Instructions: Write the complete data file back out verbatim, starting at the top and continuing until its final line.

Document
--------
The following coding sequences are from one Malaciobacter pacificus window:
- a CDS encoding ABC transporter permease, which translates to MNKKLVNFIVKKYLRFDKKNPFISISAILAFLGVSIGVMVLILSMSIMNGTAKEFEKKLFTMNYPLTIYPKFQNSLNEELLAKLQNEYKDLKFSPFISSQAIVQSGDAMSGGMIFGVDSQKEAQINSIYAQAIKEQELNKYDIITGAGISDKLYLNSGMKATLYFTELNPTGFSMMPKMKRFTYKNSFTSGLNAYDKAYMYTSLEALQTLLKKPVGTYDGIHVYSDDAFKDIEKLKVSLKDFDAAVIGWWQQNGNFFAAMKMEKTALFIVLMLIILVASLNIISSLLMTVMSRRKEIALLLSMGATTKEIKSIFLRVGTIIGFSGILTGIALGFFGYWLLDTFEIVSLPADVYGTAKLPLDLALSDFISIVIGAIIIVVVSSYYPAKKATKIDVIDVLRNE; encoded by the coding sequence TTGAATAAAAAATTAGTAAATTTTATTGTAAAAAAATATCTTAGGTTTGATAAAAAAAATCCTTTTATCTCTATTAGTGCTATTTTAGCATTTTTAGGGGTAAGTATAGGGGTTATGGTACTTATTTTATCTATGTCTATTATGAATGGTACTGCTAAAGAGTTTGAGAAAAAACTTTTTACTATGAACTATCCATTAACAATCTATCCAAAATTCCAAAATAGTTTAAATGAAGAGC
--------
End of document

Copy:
The following coding sequences are from one Malaciobacter pacificus window:
- a CDS encoding ABC transporter permease, which translates to MNKKLVNFIVKKYLRFDKKNPFISISAILAFLGVSIGVMVLILSMSIMNGTAKEFEKKLFTMNYPLTIYPKFQNSLNEELLAKLQNEYKDLKFSPFISSQAIVQSGDAMSGGMIFGVDSQKEAQINSIYAQAIKEQELNKYDIITGAGISDKLYLNSGMKATLYFTELNPTGFSMMPKMKRFTYKNSFTSGLNAYDKAYMYTSLEALQTLLKKPVGTYDGIHVYSDDAFKDIEKLKVSLKDFDAAVIGWWQQNGNFFAAMKMEKTALFIVLMLIILVASLNIISSLLMTVMSRRKEIALLLSMGATTKEIKSIFLRVGTIIGFSGILTGIALGFFGYWLLDTFEIVSLPADVYGTAKLPLDLALSDFISIVIGAIIIVVVSSYYPAKKATKIDVIDVLRNE; encoded by the coding sequence TTGAATAAAAAATTAGTAAATTTTATTGTAAAAAAATATCTTAGGTTTGATAAAAAAAATCCTTTTATCTCTATTAGTGCTATTTTAGCATTTTTAGGGGTAAGTATAGGGGTTATGGTACTTATTTTATCTATGTCTATTATGAATGGTACTGCTAAAGAGTTTGAGAAAAAACTTTTTACTATGAACTATCCATTAACAATCTATCCAAAATTCCAAAATAGTTTAAATGAAGAGC